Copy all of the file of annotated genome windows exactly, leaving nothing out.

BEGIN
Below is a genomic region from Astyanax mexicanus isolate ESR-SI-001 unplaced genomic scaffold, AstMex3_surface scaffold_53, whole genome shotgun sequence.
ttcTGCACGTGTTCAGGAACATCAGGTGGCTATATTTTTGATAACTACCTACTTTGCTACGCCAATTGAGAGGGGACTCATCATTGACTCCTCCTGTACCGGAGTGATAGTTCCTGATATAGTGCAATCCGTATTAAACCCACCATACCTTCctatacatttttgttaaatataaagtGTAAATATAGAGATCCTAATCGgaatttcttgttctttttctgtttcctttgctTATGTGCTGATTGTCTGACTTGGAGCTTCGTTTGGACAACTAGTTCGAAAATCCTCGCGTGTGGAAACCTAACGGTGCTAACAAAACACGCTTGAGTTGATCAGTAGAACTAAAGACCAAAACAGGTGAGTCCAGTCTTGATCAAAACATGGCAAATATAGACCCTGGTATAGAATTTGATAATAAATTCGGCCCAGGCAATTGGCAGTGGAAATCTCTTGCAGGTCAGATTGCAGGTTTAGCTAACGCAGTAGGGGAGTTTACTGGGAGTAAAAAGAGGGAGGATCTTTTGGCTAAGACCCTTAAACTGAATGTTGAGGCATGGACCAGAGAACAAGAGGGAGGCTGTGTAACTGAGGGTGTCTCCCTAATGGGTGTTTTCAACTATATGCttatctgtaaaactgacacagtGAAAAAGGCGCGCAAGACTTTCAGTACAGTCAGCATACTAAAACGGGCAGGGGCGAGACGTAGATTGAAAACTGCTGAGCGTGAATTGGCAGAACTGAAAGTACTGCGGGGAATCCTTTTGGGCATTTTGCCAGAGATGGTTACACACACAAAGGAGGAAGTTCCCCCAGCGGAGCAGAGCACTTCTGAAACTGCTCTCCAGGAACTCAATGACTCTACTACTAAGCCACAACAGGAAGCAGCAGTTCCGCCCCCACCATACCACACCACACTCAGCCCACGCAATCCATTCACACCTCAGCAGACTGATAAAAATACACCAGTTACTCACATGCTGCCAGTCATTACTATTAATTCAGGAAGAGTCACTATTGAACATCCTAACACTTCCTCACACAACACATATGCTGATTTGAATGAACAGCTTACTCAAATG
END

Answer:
Below is a genomic region from Astyanax mexicanus isolate ESR-SI-001 unplaced genomic scaffold, AstMex3_surface scaffold_53, whole genome shotgun sequence.
ttcTGCACGTGTTCAGGAACATCAGGTGGCTATATTTTTGATAACTACCTACTTTGCTACGCCAATTGAGAGGGGACTCATCATTGACTCCTCCTGTACCGGAGTGATAGTTCCTGATATAGTGCAATCCGTATTAAACCCACCATACCTTCctatacatttttgttaaatataaagtGTAAATATAGAGATCCTAATCGgaatttcttgttctttttctgtttcctttgctTATGTGCTGATTGTCTGACTTGGAGCTTCGTTTGGACAACTAGTTCGAAAATCCTCGCGTGTGGAAACCTAACGGTGCTAACAAAACACGCTTGAGTTGATCAGTAGAACTAAAGACCAAAACAGGTGAGTCCAGTCTTGATCAAAACATGGCAAATATAGACCCTGGTATAGAATTTGATAATAAATTCGGCCCAGGCAATTGGCAGTGGAAATCTCTTGCAGGTCAGATTGCAGGTTTAGCTAACGCAGTAGGGGAGTTTACTGGGAGTAAAAAGAGGGAGGATCTTTTGGCTAAGACCCTTAAACTGAATGTTGAGGCATGGACCAGAGAACAAGAGGGAGGCTGTGTAACTGAGGGTGTCTCCCTAATGGGTGTTTTCAACTATATGCttatctgtaaaactgacacagtGAAAAAGGCGCGCAAGACTTTCAGTACAGTCAGCATACTAAAACGGGCAGGGGCGAGACGTAGATTGAAAACTGCTGAGCGTGAATTGGCAGAACTGAAAGTACTGCGGGGAATCCTTTTGGGCATTTTGCCAGAGATGGTTACACACACAAAGGAGGAAGTTCCCCCAGCGGAGCAGAGCACTTCTGAAACTGCTCTCCAGGAACTCAATGACTCTACTACTAAGCCACAACAGGAAGCAGCAGTTCCGCCCCCACCATACCACACCACACTCAGCCCACGCAATCCATTCACACCTCAGCAGACTGATAAAAATACACCAGTTACTCACATGCTGCCAGTCATTACTATTAATTCAGGAAGAGTCACTATTGAACATCCTAACACTTCCTCACACAACACATATGCTGATTTGAATGAACAGCTTACTCAAATG